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[noun uh-ten-shuh n; interjection uh-ten-shuhn] /noun əˈtɛn ʃən; interjection əˌtɛnˈʃʌn/
the act or faculty of attending, especially by directing the mind to an object.
  1. a concentration of the mind on a single object or thought, especially one preferentially selected from a complex, with a view to limiting or clarifying receptivity by narrowing the range of stimuli.
  2. a state of consciousness characterized by such concentration.
  3. a capacity to maintain selective or sustained concentration.
observant care; consideration:
Individual attention is given to each child.
civility or courtesy:
attention to a guest.
notice or awareness:
His deliberate cough caught the waiter's attention.
attentions, acts of courtesy or devotion indicating affection, as in courtship.
Military. an erect position with eyes to the front, arms to the sides, and heels together (often used as a command).
Origin of attention
1325-75; Middle English attencioun < Latin attentiōn- (stem of attentiō). See attent, -ion
Related forms
attentional, adjective
overattention, noun
1. awareness, consciousness, watchfulness, alertness, mindfulness, heed. 4. deference, politeness, regard; respect, homage. Unabridged
Based on the Random House Dictionary, © Random House, Inc. 2017.
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Examples from the Web for over-attention
Historical Examples
  • To meet this handicap a more diversified agriculture must gradually supplant in some way the present over-attention to cotton.

    The Negro Farmer Carl Kelsey
  • Nature's own attitude with regard to over-attention to sex matters must not be forgotten.

    Psychotherapy James J. Walsh
  • over-attention to the mechanics of voice production is a kindred deterrent.

  • Many of the cases of insomnia are really due to this over-attention.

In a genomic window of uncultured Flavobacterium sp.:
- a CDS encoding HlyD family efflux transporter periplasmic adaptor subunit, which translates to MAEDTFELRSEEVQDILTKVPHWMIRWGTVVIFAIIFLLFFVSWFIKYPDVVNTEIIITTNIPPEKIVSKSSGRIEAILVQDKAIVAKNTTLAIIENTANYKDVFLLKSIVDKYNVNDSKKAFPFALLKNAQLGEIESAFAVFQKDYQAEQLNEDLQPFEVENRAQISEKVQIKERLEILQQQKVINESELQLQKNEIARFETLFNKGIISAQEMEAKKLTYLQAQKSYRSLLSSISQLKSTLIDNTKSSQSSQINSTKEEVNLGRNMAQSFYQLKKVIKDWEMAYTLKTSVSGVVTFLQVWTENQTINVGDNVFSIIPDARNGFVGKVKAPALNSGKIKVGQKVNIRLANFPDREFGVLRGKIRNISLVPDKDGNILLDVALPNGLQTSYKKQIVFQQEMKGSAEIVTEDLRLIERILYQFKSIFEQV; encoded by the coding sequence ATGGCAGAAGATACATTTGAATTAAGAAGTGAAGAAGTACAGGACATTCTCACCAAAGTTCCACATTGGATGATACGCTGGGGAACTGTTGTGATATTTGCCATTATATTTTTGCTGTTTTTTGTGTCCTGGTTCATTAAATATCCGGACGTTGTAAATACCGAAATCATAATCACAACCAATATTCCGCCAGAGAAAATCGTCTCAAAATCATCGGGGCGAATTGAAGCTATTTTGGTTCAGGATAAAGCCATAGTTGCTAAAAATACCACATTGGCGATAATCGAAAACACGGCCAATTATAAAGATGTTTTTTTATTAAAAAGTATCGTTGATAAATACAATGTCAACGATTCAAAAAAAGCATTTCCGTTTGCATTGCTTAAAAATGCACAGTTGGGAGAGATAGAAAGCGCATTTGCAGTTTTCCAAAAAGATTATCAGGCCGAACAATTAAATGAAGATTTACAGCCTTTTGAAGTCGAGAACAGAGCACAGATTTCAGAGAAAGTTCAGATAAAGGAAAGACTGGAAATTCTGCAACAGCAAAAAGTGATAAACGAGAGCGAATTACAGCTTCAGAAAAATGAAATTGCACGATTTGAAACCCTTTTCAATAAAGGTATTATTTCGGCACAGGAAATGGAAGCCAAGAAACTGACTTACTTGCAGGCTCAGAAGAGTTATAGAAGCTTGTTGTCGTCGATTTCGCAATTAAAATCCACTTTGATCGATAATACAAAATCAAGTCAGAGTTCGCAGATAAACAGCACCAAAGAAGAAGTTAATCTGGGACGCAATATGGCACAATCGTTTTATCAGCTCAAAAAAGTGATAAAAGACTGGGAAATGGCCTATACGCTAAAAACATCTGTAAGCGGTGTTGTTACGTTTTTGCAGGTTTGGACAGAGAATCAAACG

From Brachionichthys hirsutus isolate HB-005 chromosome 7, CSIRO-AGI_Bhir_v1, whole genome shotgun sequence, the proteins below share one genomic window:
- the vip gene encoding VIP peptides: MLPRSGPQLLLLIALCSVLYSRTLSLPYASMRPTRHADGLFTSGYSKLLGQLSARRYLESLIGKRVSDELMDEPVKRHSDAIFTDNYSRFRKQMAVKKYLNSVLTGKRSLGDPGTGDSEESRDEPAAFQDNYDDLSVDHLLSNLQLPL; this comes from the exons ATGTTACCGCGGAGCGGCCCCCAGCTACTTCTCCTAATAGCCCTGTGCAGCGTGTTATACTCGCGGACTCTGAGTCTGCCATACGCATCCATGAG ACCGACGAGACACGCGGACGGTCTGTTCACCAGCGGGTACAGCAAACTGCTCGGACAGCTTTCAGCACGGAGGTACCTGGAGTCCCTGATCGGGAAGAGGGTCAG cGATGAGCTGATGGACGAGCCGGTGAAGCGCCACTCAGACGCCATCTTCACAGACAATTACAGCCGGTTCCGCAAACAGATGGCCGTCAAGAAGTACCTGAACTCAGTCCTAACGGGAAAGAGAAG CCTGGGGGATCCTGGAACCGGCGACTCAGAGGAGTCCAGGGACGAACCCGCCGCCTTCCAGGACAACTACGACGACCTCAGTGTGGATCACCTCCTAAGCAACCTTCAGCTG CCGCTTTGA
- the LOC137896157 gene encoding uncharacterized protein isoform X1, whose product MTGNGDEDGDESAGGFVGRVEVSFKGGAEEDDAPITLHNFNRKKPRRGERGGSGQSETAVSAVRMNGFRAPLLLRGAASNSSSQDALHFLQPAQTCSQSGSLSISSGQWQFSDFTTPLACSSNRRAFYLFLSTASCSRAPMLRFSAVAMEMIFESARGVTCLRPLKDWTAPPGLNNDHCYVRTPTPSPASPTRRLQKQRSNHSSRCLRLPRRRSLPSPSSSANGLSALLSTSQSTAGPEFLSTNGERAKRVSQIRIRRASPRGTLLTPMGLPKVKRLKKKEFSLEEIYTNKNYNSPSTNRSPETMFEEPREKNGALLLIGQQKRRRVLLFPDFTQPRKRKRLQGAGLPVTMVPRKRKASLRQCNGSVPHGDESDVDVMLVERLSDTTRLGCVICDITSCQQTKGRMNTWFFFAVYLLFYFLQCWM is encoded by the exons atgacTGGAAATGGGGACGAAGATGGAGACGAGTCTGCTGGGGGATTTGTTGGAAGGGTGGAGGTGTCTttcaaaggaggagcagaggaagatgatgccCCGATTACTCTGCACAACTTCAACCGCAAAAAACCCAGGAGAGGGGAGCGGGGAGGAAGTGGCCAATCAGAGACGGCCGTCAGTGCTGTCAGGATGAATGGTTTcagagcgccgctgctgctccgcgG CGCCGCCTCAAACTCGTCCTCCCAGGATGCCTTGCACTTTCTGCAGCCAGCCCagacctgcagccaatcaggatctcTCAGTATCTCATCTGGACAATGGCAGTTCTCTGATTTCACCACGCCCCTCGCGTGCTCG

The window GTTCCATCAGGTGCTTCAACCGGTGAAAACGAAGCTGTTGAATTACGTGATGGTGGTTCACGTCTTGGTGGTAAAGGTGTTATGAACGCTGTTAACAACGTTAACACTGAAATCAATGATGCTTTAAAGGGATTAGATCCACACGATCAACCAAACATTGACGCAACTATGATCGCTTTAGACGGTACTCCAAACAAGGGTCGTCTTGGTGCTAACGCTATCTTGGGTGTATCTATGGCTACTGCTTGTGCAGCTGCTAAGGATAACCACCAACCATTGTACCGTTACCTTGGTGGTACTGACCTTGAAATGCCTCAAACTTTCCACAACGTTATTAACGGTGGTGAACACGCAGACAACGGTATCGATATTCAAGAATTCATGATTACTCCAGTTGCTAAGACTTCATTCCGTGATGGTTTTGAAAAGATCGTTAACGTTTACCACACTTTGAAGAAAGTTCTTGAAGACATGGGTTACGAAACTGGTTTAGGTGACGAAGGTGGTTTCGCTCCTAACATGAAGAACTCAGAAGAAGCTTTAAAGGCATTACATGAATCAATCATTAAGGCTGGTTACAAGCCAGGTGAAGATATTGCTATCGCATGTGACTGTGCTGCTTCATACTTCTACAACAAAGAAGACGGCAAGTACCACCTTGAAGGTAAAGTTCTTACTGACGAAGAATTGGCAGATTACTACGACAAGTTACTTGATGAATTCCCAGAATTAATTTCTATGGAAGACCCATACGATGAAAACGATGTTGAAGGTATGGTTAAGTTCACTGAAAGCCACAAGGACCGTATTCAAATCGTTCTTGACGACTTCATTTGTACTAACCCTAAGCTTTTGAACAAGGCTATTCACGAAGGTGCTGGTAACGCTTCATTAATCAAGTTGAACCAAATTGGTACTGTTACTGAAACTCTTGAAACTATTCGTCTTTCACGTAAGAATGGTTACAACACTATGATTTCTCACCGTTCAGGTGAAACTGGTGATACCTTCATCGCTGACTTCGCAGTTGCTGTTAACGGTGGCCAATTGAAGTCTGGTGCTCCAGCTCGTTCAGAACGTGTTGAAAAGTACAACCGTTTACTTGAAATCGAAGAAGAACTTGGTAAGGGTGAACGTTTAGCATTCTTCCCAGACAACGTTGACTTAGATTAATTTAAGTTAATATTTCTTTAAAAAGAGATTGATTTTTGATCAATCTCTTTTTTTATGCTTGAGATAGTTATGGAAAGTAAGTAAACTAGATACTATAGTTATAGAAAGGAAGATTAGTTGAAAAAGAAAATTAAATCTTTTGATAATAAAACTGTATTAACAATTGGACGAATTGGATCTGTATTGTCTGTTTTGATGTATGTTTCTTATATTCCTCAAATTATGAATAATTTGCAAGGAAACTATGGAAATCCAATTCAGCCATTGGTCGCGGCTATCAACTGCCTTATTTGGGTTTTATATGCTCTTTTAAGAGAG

Psychotherapy James J. Walsh
  • As soon as the over-attention has produced the acceptance of the belief, all further effects are automatic and necessary.

    Psychotherapy Hugo Mnsterberg
  • In a great many cases the greater part of the discomfort is due to over-sensitization and over-attention.

    Health Through Will Power James J. Walsh
  • It is because of over-attention to himself that the disturbance occurs.

    Psychotherapy James J. Walsh
  • Spoilt women are spoilt mainly from a like cause: over-attention from men.

  • Again we have there symptoms which rather characterize the state of over-attention than the state of sleep.

    Psychotherapy Hugo Mnsterberg
  • over-attention will actually make sensations intolerable that are at first quite indifferent, or at least very easy to bear.

    Psychotherapy James J. Walsh
British Dictionary definitions for over-attention


concentrated direction of the mind, esp to a problem or task
consideration, notice, or observation: a new matter has come to our attention
detailed care or special treatment: to pay attention to one's appearance
(usually pl) an act of consideration, courtesy, or gallantry indicating affection or love: attentions given to a lover
the motionless position of formal military alertness, esp in drill when an upright position is assumed with legs and heels together, arms to the sides, head and eyes facing to the front
(psychol) the act of concentrating on any one of a set of objects or thoughts See also selective attention
sentence substitute
the order to be alert or to adopt a position of formal military alertness
Word Origin
C14: from Latin attentiō, from attendere to apply the mind to; see attend
Collins English Dictionary - Complete & Unabridged 2012 Digital Edition
© William Collins Sons & Co. Ltd. 1979, 1986 © HarperCollins
Publishers 1998, 2000, 2003, 2005, 2006, 2007, 2009, 2012
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Word Origin and History for over-attention



late 14c., "giving heed," from Latin attentionem (nominative attentio) "attention, attentiveness," noun of action from past participle stem of attendere "mental heeding" (see attend). Used with a remarkable diversity of verbs (e.g. pay, gather, attract, draw, call). As a military cautionary word preparative to giving a command, it is attested from 1792.

Online Etymology Dictionary, © 2010 Douglas Harper
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Idioms and Phrases with over-attention


The American Heritage® Idioms Dictionary
Copyright © 2002, 2001, 1995 by Houghton Mifflin Company. Published by Houghton Mifflin Company.
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